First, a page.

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SEC Charges Two Audit Committee Chairs for Blind Eye

Tammy Whitehouse | April 17, 2014

The Securities and Exchange Commission recently delivered enforcement actions to two audit committee chairs, a rare enforcement target, accusing both of failing to act on obvious red flags of fraudulent accounting and financial reporting.

Both cases involve China companies, AgFeed Industries and L&L Energy, where the SEC says audit committee chairs learned of massive accounting fraud and then looked the other way and continued to oversee the filing of false financial statements. In the case of AgFeed, the SEC says the company and top executives developed an elaborate accounting fraud to report false revenues from China operations to meet financial targets and drive up the stock price. When Ivan Gothner, chair of AgFeed's audit committee, learned of the China-based fraud, he failed to act on recommendations that he pursue an internal investigation and instead allowed false reporting to continue, the SEC says.

At L&L Energy, the SEC says Shirley Kiang, audit committee chair, learned that the company's financial statements were certified in the name of a CFO who didn't work for the company and turned down a job offer. The SEC says Kiang signed subsequent financial statements knowing the CFO listed in the filing and purported to have certified the filing was not even on the company's payroll. She is barred from serving in any role that involves any certification of SEC filings. Gothner is similarly barred and is awaiting trail along with five other executives.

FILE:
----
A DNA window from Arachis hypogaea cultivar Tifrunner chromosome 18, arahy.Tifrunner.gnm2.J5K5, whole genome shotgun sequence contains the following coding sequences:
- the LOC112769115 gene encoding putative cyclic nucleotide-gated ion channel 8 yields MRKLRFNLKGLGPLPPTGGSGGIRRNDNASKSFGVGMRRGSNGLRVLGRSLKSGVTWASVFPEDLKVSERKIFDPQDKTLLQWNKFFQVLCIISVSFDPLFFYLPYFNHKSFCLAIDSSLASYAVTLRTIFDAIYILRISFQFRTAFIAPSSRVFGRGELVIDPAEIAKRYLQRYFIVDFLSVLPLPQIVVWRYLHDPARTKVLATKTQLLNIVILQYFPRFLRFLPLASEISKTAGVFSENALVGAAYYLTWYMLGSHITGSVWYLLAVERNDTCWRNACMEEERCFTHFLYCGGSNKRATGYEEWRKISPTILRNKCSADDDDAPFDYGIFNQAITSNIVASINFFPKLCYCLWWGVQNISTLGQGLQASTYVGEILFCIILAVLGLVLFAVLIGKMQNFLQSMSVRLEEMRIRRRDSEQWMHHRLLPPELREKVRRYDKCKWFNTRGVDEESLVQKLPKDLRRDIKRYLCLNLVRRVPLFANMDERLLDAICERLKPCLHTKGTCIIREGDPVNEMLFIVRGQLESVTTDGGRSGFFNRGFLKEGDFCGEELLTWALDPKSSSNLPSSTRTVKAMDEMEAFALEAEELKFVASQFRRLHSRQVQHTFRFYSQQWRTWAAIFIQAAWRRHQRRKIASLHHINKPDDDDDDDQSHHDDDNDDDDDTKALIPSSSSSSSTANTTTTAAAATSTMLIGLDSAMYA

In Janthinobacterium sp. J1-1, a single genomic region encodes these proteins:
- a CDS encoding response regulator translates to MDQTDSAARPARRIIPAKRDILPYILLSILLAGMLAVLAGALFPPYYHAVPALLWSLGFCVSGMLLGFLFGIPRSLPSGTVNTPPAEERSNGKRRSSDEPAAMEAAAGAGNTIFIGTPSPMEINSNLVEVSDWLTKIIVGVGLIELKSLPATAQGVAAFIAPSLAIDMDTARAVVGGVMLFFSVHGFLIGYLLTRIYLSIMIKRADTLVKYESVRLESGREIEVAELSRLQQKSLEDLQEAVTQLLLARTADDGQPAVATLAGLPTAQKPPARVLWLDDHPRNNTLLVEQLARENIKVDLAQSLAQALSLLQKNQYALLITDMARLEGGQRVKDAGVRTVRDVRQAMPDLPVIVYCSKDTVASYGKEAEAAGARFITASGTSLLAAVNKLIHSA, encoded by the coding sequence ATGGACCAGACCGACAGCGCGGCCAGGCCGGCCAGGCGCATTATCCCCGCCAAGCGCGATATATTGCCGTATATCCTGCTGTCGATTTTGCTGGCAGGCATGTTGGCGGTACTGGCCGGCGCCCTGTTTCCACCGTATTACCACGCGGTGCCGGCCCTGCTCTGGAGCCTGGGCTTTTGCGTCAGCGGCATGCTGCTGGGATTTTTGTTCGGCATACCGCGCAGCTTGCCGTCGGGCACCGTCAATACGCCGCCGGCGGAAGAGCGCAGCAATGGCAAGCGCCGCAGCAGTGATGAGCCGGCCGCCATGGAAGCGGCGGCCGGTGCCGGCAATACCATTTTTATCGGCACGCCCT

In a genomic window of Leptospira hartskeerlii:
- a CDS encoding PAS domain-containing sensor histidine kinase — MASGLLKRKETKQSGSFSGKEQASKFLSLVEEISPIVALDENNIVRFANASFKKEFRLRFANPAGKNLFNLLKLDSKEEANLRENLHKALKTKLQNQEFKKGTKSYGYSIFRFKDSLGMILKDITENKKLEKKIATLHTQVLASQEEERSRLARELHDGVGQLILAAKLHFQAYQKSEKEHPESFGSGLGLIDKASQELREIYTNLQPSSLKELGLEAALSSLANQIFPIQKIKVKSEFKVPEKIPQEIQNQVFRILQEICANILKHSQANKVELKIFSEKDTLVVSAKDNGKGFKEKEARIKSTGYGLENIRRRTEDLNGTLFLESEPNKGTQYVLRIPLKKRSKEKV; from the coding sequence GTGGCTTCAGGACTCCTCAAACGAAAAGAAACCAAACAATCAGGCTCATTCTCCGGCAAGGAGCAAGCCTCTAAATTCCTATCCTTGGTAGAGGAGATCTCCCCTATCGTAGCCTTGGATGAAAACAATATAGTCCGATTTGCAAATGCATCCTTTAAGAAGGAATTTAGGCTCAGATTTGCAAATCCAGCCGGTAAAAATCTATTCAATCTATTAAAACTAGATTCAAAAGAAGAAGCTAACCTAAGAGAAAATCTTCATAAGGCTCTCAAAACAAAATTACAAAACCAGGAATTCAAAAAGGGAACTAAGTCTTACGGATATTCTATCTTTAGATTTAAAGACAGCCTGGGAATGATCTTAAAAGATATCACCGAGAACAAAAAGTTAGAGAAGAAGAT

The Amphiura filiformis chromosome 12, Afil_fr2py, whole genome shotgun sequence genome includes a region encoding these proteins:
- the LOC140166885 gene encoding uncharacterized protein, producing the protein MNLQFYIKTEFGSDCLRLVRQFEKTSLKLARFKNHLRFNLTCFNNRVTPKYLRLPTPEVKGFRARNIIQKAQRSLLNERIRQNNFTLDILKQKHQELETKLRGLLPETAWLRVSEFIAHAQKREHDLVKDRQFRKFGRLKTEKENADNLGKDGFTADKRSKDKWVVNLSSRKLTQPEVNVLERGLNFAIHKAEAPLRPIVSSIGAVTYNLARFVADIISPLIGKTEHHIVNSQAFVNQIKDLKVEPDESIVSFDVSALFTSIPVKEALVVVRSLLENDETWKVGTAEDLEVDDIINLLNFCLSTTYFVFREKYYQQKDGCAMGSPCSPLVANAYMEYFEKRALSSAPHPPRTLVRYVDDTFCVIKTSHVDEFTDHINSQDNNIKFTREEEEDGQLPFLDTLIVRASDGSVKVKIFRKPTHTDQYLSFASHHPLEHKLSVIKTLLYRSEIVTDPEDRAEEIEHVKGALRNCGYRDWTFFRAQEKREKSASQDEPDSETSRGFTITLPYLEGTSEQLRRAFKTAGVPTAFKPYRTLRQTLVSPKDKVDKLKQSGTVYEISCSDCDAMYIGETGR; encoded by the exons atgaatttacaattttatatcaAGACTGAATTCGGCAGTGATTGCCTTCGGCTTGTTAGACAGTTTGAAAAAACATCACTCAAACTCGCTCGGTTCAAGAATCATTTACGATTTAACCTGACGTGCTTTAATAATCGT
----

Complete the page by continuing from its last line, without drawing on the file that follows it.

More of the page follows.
Daniel Goelzer, a partner with law firm Baker & McKenzie and former SEC general counsel and former member of the Public Company Accounting Oversight Board, says the enforcement actions should serve as a fresh warning to audit committee members to take their duties seriously. “SEC enforcement actions against audit committee members are rare,” he wrote in an alert to his clients.

While the cases are connected to China, where flagrant violations are more common, Goelzer says U.S. audit committee members may see only limited significance or connection to themselves. He warns them not to brush the cases aside so hastily. “During the past year, the SEC chair and staff have announced a new focus on gatekeepers, such as attorneys, accountants, and directors, and these cases seem to illustrate how the Commission intends to apply its gatekeepers program to audit committee members,” he wrote.

In the case of AgFeed in particular, Andrew Ceresney, SEC enforcement director, said in a statement that executives and audit committees should take notice. “This is a cautionary tale of what happens when an audit committee chair fails to perform his gatekeeper function in the face of massive red flags,” he said.